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Pausing life as a lawyer to be a minister in South Australia

Seven years ago, Andrea Michaels MP founded a law firm with one rule in mind: “No dickheads allowed”. Now a state minister, she is stepping away from that firm, but is confident it will “continue to be one of the most highly regarded boutique firms in the country”.

user iconJerome Doraisamy 05 April 2022 Politics
Andrea Michaels MP
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Andrea Michaels – who, together with NDA Law, has been nominated for 14 Lawyers Weekly Awards in recent years – will be the new Minister for Small and Family Business, Consumer and Business Affairs and the Arts in the new South Australian state government, led by Labor Premier Peter Malinauskas.

Ms Michaels has served as the member for Enfield (a suburb in Adelaide) since early 2019 and as a shadow minister since late 2020. Throughout such service, she has continued in her duties with NDA Law, the firm she founded at the end of 2014.

As a state minister, her obligations dictate, she told Lawyers Weekly, that she can no longer actively participate in the firm.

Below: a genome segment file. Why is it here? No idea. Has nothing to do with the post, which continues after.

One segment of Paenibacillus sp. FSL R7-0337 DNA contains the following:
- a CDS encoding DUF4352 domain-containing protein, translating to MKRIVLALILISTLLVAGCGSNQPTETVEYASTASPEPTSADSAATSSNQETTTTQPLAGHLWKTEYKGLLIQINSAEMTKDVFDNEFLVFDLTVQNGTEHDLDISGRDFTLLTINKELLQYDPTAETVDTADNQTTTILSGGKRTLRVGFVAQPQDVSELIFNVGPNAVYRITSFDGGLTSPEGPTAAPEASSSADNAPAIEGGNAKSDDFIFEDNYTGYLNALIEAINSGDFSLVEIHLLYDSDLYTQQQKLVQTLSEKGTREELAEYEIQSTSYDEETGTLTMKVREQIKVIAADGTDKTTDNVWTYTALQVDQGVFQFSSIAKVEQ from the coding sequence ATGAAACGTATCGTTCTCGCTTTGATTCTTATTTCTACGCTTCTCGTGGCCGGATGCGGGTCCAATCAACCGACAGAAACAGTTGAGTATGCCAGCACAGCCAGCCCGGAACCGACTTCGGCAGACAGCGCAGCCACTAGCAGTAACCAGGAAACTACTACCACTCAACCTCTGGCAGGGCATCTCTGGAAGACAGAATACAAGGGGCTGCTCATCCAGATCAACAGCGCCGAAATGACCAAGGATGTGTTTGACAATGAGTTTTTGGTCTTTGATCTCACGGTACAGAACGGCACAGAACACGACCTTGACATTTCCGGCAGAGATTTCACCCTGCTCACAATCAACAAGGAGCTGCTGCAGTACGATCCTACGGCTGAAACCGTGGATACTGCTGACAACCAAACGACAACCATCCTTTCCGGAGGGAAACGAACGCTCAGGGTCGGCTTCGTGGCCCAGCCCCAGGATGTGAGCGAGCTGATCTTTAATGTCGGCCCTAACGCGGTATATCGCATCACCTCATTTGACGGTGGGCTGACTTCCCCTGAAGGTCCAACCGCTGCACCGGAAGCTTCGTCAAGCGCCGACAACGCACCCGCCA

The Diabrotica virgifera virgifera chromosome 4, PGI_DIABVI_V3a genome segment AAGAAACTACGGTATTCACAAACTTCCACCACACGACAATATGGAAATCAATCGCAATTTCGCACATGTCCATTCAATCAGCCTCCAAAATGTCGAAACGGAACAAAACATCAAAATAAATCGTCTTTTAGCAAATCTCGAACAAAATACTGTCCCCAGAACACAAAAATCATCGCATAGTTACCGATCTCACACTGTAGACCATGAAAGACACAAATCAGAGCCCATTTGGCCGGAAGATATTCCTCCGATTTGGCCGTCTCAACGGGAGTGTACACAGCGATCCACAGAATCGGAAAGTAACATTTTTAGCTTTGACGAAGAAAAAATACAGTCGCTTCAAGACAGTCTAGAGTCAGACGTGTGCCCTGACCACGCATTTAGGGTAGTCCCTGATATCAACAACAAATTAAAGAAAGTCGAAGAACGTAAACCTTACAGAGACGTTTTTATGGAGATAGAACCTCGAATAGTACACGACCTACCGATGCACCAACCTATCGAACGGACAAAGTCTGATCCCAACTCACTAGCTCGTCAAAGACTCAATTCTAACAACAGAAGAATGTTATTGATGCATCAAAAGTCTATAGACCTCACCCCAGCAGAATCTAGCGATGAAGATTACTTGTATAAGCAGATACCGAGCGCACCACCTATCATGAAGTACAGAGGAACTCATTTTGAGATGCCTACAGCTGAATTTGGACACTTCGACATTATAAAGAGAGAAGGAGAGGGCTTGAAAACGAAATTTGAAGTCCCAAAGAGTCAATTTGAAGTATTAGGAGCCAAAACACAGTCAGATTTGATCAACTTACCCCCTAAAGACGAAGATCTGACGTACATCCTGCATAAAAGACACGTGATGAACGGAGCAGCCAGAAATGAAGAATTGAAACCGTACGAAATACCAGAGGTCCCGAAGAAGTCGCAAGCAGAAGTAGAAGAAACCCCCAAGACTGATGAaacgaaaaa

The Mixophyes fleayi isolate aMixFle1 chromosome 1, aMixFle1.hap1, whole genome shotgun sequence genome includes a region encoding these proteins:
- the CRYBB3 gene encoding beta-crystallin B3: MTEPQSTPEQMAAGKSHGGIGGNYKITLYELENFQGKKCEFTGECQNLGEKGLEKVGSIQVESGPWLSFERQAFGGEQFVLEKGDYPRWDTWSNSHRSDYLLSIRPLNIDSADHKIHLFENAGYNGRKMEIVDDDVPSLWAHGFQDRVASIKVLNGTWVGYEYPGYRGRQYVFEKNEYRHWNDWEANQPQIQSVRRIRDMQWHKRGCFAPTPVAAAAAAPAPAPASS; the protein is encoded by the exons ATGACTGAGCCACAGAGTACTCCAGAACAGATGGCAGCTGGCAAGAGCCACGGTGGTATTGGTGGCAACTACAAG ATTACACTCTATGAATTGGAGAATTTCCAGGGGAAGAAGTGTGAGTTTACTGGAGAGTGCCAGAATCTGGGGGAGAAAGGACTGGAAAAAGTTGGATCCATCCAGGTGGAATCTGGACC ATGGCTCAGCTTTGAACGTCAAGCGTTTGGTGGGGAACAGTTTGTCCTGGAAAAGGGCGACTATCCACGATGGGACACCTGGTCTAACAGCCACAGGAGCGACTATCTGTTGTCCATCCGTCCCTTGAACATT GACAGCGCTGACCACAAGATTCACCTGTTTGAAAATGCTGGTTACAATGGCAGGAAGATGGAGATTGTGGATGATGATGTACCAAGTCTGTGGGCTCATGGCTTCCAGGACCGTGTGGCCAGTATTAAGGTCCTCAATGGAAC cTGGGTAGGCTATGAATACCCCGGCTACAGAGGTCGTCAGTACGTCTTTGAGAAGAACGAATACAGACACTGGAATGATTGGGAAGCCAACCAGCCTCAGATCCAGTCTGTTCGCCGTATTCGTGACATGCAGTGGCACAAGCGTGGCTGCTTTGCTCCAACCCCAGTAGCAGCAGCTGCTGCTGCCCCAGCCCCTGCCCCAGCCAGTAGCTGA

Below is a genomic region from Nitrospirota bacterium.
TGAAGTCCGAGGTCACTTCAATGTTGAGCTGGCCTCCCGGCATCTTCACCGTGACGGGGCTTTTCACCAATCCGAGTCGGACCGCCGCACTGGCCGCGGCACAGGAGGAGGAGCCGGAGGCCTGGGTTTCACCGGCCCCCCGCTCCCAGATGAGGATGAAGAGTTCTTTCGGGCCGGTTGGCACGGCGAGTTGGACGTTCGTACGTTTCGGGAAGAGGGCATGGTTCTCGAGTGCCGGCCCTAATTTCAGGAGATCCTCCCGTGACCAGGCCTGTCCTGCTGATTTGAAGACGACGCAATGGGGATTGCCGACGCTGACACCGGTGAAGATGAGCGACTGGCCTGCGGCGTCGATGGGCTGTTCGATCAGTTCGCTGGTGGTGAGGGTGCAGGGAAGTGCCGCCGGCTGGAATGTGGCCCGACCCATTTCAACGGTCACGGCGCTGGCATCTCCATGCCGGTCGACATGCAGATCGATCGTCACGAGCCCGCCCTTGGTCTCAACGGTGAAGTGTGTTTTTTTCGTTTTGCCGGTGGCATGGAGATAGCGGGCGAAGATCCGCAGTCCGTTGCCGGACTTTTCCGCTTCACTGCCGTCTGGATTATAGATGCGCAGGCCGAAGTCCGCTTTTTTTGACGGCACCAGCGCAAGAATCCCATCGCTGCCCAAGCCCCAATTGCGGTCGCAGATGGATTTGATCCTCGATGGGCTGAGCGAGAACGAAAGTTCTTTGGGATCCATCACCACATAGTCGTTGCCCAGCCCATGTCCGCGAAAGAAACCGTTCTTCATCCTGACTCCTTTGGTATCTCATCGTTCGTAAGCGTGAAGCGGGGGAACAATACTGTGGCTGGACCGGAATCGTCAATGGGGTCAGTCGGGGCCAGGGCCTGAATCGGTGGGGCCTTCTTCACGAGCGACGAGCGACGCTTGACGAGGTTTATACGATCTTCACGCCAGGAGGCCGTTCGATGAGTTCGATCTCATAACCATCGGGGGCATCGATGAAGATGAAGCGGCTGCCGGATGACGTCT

However, she said, NDA is “safely” in the hands of her husband, Joshua Michaels, who is the firm’s managing director. Both Ms Michaels and Mr Michaels appeared on The Boutique Lawyer Show in February 2021 to discuss how SME firms can compete on the national stage in the same way that global practices are expected to.

Legal practice, for her, “will have to be paused”, she said.

“As exciting as this new chapter is, it’s still a difficult thing to give up what you’ve done for 23 years but I know it’s the right thing to do,” she reflected.

Her three ministerial portfolios, Ms Michaels explained, provide her with “some fantastic opportunities” moving forward.

“For example, one of our election commitments was a $4 million Women in Business program including skills development, mentoring and access to advisory boards,” she noted.

Adelaide is the third most liveable city in the world. That gives us a huge opportunity to attract fantastic businesses and keep our young people in great skilled and secure work, in a place where they can happily raise a family.

“That points to a great future for South Australia.”

Ms Michaels has no doubt that the future is also bright for NDA Law, and she hopes that it remains “firmly” what it was when it was founded seven years ago: “A firm with great lawyers who are also great people.”

“NDA Law was never meant to be about me or our lawyers. It was always meant to be about our clients,” she recalled.

“That’s why I never used any of our names in the business name. And why it was and always will be about the NDA rule: No Dickheads Allowed.

“If we stick to that, I know that NDA Law will continue to be one of the most highly regarded boutique firms in the country.”

And, when asked how the lessons learned from her firm's 'No Dickheads Allowed' policy might apply for her interactions in parliament, Ms Michaels said: "Obviously, it’s a bigger challenge with more people, but I still think you can create a good culture."

"Rewarding good behaviour and having consequences for poor behaviour is key," she posited.

"I’m a firm believer that the standard you walk past is the standard you accept."